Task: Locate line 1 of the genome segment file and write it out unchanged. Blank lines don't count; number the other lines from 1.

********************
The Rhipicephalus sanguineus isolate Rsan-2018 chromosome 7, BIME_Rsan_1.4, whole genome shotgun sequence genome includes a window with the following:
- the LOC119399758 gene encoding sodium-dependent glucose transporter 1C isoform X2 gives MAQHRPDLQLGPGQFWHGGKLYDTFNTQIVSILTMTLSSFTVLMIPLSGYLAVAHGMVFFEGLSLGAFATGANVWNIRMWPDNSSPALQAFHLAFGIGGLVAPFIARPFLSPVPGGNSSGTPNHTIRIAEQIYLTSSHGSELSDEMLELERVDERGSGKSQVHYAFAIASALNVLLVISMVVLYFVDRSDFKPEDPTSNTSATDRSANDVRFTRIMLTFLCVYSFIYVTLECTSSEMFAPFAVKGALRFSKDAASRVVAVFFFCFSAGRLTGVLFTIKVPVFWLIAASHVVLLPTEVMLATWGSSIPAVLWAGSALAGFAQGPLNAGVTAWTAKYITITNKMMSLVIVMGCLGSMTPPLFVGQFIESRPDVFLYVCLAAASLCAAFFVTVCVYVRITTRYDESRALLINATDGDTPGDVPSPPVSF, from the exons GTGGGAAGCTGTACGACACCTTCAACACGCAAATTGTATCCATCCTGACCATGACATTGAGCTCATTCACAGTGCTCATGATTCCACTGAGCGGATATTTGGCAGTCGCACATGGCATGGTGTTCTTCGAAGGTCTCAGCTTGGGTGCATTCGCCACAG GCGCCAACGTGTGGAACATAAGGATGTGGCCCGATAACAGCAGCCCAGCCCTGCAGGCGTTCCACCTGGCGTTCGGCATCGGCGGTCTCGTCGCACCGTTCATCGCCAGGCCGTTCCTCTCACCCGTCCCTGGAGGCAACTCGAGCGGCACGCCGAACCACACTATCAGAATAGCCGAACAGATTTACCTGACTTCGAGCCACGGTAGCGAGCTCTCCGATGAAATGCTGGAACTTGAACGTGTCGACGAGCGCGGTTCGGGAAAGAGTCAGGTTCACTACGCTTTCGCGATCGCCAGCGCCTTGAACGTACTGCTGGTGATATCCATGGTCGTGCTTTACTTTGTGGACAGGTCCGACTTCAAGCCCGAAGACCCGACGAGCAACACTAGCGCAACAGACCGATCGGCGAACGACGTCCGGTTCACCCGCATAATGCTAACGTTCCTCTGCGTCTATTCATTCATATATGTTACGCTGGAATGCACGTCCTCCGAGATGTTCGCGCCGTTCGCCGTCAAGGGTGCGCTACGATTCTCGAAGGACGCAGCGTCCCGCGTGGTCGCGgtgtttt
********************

The Rhipicephalus sanguineus isolate Rsan-2018 chromosome 7, BIME_Rsan_1.4, whole genome shotgun sequence genome includes a window with the following: